Many Christians certainly do not believe it is their business to try to advise the government of Israel what to do. However, most do believe it is within their realm of responsibility to draw attention to what the Holy Scriptures, the Torah and the Tenach, have to say about matters that are important to the nation and people of Israel today.
In this regard, I want to draw attention to the special Covenant, which the God of Israel made with Abraham, the father of the Israeli nation and people, some 4,000 years ago. And God called it "an everlasting covenant," which means that it must still be in effect today.
In the Torah book of Genesis, chapter 17 and verses 7 and 8, God Himself spoke to Abraham and told him: "I will establish my covenant between me and thee and thy seed after thee in their generations for an everlasting covenant, to be a God unto thee and to thy seed after thee. And I will give unto thee, and to thy seed after thee, the land wherein thou art a stranger, all the land of Canaan, for an everlasting possession, and I will be their God."
The devastating Israeli-Palestinian Arab conflict today is primarily about land, this very same land of Canaan that God mentioned in His covenant with Abraham. And this conflict cannot be fully understood, much less resolved, without a clear understanding of this ancient, but everlasting covenant between God and Abraham's seed.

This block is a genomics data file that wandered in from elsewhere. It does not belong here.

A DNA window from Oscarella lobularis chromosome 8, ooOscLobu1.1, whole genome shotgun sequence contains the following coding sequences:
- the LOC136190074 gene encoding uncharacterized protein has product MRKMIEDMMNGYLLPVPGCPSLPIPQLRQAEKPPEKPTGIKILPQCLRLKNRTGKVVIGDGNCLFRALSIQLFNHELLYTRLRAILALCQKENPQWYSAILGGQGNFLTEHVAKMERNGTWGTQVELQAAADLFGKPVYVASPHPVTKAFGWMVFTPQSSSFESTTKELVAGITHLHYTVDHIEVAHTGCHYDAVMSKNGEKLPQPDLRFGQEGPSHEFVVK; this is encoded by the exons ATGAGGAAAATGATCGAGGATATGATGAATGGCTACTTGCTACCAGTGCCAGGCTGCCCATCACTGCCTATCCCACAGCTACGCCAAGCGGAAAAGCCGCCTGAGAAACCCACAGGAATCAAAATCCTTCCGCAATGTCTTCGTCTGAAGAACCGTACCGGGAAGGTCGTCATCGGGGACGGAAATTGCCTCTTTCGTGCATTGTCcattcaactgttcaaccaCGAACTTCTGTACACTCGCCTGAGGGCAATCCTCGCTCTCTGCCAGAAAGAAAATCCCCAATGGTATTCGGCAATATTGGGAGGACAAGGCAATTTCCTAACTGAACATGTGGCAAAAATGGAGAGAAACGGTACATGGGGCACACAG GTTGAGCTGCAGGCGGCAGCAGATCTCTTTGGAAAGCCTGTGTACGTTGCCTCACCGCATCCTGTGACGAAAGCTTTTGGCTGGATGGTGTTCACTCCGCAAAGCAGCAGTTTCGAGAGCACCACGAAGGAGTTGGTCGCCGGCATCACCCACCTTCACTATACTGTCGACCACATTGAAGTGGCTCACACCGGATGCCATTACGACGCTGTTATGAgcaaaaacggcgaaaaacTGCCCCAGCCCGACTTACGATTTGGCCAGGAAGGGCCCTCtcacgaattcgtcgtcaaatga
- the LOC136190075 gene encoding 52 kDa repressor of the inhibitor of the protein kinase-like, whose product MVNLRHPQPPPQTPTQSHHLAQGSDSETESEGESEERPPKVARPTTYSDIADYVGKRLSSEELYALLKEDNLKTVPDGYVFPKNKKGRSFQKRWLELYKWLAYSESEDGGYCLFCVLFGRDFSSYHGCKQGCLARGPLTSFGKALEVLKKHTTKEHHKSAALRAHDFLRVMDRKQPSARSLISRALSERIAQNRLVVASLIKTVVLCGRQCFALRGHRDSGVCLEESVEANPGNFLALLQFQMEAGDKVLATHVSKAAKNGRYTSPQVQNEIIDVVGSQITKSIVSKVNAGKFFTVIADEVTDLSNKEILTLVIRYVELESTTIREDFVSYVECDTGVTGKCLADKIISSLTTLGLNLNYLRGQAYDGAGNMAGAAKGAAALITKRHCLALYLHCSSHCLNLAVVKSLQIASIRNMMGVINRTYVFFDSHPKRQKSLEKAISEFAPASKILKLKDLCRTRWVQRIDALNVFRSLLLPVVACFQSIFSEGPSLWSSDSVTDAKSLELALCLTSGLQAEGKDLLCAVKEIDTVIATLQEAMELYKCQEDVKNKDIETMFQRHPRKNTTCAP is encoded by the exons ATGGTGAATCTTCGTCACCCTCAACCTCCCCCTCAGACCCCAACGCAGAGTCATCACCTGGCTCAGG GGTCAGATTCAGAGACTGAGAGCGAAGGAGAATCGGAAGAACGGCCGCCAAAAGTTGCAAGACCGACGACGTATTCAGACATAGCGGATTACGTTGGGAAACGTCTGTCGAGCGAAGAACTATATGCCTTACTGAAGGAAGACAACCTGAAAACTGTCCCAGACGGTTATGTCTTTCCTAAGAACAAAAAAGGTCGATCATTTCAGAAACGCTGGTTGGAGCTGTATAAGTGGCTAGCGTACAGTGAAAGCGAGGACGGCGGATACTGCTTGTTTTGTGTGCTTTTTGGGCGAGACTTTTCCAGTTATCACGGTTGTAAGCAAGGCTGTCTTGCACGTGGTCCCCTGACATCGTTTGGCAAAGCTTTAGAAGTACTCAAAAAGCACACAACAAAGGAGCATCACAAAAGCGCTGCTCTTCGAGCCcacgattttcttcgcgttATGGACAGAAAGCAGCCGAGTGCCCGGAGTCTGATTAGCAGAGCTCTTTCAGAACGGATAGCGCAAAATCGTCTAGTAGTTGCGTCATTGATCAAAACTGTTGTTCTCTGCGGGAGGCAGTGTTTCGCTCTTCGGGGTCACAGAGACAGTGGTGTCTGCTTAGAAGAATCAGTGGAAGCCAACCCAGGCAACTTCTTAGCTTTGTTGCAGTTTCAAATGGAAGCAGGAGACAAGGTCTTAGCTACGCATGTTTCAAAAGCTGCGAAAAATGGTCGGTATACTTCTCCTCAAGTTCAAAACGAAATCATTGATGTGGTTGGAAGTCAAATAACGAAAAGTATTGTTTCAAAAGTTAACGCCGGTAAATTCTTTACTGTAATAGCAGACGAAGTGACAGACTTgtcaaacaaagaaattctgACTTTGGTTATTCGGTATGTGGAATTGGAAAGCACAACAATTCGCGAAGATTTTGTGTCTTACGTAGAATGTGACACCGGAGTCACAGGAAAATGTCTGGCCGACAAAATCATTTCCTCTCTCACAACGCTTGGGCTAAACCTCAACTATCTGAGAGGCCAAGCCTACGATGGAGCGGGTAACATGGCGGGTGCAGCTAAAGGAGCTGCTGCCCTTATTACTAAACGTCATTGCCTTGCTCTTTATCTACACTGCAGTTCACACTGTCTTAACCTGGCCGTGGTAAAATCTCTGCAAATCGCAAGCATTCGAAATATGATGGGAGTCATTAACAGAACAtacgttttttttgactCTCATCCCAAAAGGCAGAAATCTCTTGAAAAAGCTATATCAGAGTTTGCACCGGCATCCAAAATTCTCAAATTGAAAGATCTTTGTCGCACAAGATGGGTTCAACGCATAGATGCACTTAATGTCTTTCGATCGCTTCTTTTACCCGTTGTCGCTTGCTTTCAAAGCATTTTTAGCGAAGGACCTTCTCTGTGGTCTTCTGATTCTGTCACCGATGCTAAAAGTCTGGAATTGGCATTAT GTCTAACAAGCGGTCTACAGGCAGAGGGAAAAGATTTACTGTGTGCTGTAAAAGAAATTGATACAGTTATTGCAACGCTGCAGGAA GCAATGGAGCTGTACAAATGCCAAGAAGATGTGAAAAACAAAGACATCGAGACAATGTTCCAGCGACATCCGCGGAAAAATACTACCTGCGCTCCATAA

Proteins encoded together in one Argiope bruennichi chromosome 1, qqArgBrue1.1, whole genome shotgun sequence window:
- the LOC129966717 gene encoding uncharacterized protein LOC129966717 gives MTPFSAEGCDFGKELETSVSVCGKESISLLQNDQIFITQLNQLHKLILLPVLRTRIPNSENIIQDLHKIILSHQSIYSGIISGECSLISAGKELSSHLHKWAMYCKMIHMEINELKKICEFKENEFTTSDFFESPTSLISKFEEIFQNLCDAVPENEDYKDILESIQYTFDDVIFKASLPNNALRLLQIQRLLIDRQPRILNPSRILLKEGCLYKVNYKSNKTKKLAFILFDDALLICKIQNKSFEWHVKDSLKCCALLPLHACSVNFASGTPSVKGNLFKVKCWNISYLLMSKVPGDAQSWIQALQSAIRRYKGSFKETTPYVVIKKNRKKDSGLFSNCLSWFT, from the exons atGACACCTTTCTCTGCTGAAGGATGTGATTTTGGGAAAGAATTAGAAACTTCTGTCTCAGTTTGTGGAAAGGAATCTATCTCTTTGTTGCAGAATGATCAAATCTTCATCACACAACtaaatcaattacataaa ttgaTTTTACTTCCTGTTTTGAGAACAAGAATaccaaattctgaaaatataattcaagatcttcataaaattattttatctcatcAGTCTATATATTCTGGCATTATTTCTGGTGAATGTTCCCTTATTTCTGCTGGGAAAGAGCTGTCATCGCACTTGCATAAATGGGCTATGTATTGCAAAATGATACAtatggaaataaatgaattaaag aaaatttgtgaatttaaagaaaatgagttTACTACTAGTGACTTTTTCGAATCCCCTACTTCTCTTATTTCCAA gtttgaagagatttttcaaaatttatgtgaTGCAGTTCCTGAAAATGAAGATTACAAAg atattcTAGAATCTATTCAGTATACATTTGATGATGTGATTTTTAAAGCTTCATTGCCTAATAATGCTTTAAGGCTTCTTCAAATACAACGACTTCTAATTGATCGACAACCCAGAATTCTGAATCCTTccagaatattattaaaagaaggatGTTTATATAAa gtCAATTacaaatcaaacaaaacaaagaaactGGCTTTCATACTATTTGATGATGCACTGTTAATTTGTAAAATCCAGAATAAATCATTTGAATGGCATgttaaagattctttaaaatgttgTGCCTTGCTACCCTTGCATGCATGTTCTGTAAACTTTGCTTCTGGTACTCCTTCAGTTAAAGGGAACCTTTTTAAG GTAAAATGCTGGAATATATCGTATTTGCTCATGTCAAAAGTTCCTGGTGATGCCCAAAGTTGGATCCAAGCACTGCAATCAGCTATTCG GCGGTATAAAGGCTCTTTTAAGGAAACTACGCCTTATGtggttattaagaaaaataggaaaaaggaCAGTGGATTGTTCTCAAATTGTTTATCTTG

Former Member of the Knesset and former Tourism Minister Benny Elon has published a book that strongly stresses this important truth. It's relevant title is, "God's Covenant with Israel." He emphasizes that the Biblical land boundaries that God specified in His covenant with Abraham are the best solution to the Israeli-Arab land dispute today.
Elon relates that he resides today in the modern, flourishing city of Beth El, one of several modern cities in Judea and Samaria that were also ancient cities of Israel. These cities magnify the rightful ownership of Israel's historic heartland by the Jewish people of today. He believes it is his God-given right as a Jew to live in Beth El, even though many consider it to be located in Arab territory.